Listed Building

The only legal part of the listing under the Planning (Listing Buildings and Conservation Areas) (Scotland) Act 1997 is the address/name of site. Addresses and building names may have changed since the date of listing – see 'About Listed Buildings' below for more information. The further details below the 'Address/Name of Site' are provided for information purposes only.

Address/Name of Site


Status: Designated


There are no additional online documents for this record.


Date Added
Supplementary Information Updated
Local Authority
Planning Authority
NT 25884 73737
325884, 673737


James Dunn and James Finlay, 1899-1902. Huge Scots Renaissance block of tenements and shops, including the former printing works and offices of the SCOTSMAN newspaper (now the Scotsman Hotel); 7 3-bay, 4-storey and attic blocks to North Bridge, twin 3-bay gabled and turreted 7-storey and attic blocks to Market Street with balustraded terrace leading from North Bridge level to octagonal stair tower to Market Street; 2 3-bay, 4-storey and attic blocks curved to Cockburn Street with bartizaned corner block to Fleshmarket Close, and arcade leading from North Bridge to Cockburn Street. Coursed cream ashlar; squared and snecked bull-faced sandstone with polished dressings above ground floor to Cockburn Street. Windows predominantly bipartite and tripartite, some with moulded architraves, blocked surrounds, chamfered stone mullions and transoms.

E (NORTH BRIDGE) ELEVATION: modillioned eaves cornice and stone parapet. Red granite base course, round-arched openings with channelled piers and carved transom panels to ground floor of 3 bays to right (former SCOTSMAN office); blocked bipartites above; stone-domed octagonal corner turret to outer right. 3 bays to centre flanked by engaged circular turrets with copper ogee roofs corbelled out at 2nd floor; arcade entrance to ground floor with allegorical figure in niche above; apex stack to scrolled pediment elaborately enriched with heraldic carving above. Diocletian windows to 3rd floor of 3 bays to centre and 2nd floor of 2 flanking blocks; canted windows with stone parapet above in alternate bays to 1st floor of 3 centre blocks. Corner block to outer left with round-arched entrance on canted corner and octagonal stone-domed tower with lantern above; bracketed balcony at 1st floor; Diocletian windows with carved transom panels below to 2 bays to left; enriched pediment to attic gable above.

S (HIGH STREET) ELEVATION: tall corniced and blocked wallhead stack to outer right.; 3-storey oriel with balustered balcony corbelled out to centre; empty niche supported by putti in scrolled gable above; bracketed balconies at 2nd and 4th floors.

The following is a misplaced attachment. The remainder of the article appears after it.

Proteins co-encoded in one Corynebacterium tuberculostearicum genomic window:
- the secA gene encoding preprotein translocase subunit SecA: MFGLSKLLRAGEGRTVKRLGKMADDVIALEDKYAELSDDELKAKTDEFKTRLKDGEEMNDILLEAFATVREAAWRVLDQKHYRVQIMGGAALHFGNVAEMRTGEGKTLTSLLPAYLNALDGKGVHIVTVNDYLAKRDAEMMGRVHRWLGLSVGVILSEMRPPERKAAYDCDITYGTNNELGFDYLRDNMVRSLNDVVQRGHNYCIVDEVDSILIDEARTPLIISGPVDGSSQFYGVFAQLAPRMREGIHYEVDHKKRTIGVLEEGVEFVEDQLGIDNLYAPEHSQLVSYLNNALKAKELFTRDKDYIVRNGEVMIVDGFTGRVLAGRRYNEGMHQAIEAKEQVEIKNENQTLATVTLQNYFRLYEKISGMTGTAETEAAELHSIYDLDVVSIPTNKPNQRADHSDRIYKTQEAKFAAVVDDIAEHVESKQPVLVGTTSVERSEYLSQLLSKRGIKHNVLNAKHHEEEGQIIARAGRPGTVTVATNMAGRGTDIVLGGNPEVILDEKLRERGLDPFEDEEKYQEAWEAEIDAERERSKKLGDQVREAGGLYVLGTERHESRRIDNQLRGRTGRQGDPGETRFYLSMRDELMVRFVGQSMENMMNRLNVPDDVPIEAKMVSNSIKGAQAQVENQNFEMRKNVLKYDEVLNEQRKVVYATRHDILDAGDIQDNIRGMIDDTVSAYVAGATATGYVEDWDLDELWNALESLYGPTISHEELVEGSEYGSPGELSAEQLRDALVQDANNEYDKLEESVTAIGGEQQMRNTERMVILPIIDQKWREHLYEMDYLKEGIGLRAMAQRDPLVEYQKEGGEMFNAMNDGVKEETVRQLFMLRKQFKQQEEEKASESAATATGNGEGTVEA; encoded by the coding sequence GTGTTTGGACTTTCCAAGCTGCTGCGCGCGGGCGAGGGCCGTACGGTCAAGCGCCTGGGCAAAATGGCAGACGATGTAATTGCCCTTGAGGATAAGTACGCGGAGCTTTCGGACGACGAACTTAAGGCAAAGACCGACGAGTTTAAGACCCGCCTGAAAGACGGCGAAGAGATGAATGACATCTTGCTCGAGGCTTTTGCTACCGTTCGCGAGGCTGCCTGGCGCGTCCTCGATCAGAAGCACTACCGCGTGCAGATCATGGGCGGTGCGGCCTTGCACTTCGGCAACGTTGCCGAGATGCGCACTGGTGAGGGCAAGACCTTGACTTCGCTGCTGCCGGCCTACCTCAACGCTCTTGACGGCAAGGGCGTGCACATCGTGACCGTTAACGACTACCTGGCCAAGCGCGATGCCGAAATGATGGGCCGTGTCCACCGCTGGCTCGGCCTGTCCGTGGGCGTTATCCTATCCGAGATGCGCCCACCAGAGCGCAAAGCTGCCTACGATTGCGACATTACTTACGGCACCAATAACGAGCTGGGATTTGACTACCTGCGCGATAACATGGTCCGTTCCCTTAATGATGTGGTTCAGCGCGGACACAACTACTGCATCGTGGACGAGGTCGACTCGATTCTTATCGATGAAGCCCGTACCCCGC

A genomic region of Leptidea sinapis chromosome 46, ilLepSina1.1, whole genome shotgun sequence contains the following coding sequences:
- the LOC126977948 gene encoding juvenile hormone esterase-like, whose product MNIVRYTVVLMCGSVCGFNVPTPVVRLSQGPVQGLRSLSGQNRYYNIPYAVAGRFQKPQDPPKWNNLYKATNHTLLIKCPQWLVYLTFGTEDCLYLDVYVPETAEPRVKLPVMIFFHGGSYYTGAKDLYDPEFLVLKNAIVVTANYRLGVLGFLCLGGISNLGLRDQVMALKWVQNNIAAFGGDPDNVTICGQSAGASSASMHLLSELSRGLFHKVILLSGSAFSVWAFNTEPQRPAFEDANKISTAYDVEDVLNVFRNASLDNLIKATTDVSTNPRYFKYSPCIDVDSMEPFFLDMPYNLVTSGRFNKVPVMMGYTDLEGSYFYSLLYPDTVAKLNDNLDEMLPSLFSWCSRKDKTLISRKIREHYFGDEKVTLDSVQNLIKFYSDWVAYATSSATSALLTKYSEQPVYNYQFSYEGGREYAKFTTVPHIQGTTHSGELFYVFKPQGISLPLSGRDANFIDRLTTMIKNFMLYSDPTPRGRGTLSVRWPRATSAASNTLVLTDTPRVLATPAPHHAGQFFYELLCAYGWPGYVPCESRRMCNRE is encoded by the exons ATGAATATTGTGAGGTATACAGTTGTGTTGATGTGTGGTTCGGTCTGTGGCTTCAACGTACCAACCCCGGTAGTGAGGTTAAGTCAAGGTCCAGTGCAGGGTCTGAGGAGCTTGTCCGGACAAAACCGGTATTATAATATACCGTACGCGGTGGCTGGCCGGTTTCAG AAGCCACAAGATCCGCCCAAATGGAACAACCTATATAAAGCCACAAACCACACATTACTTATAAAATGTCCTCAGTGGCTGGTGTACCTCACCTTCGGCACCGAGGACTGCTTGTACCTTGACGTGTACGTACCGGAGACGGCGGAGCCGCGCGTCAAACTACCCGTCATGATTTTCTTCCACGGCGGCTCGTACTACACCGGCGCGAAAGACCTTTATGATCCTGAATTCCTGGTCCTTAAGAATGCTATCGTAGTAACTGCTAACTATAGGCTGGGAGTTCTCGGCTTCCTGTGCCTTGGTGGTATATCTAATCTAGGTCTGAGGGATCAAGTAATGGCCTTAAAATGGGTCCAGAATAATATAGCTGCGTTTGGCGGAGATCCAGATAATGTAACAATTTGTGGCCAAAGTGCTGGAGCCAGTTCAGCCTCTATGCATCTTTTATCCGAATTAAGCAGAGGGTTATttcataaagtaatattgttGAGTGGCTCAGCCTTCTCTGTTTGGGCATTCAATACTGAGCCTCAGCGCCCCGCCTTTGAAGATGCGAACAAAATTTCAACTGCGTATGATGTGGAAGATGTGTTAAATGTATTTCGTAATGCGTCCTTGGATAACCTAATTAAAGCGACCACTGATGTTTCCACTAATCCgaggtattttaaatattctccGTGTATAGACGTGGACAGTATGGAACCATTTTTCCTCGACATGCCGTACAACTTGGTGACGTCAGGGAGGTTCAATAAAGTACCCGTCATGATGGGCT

N (MARKET STREET) ELEVATION: 3-bay steeply gabled block to left with segmental-pedimented aedicule containing sculpture to gable, flanked by stone-domed octagonal turrets corbelled out at 1st floor level; carved panel with SCOTSMAN masthead flanked by heraldic lions; balustraded, bracketed terrace leading to W block; round- and segmental-arched openings to 3 floors below North Bridge level (that to right at ground floor former vehicle entrance). Lower link building to centre. Bowed bay at Market Street level linking to Scotsman Steps. Gabled block to right with 4-storey oriel corbelled out from decorative carving at 3rd floor; steep gable with sculpted panel and wallhead stack; 4-bay W return with round-arched entrance to terrace.

SCOTSMAN STEPS: Blois-style octagonal spiral stair tower with decorative wrought-iron grilles in depressed-arched openings. Glazed tiles to interior.

W (COCKBURN STREET) ELEVATION: corner block to left with copper-domed circular tourelle corbelled out at 2nd floor to corner of Fleshmarket Close; crowstepped gable to Fleshmarket Close. 2 3-bay blocks to right with crowstepped gabled bays to centre, that to left with round-arched entrance to arcade.

ARCADE: V-shaped arcade running from North Bridge to Cockburn Street. Round-arched entrances with decorative iron grilles. Coffered ceiling with turquoise and gold star-spangled mosaics. Original shop-fronts with bowed plate glass flanked by timber Ionic colonnettes. Central ribbed dome with lantern and original stained glass.

INTERIOR: entrance hall of Scotsman Hotel: reception area and stair: carved timber panelling to entrance hall and reception area with fluted Ionic pilasters; compartmented 17th century-style plasterwork to ceiling; grey-veined white marble with Ionic pilasters to stair hall; leaded and stained glass to oriel window. Scotsman Bar (former Public Office of SCOTSMAN newspaper): mahogany panelled; timber bracketed gallery with decorative iron handrail; 17th century-style compartmented ceiling with ornate decorative plasterwork (fruit and flowers) supported on grey-veined white Sicilian marble piers with gilded capitals.

Predominantly plate glass in timber sash and case windows; 12-pane glazing in timber sash and case windows to Cockburn Street. Grey slates. Some cast-iron down pipes with decorative hoppers. Corniced ashlar stacks with some circular cans; large brick stack to centre.

Statement of Special Interest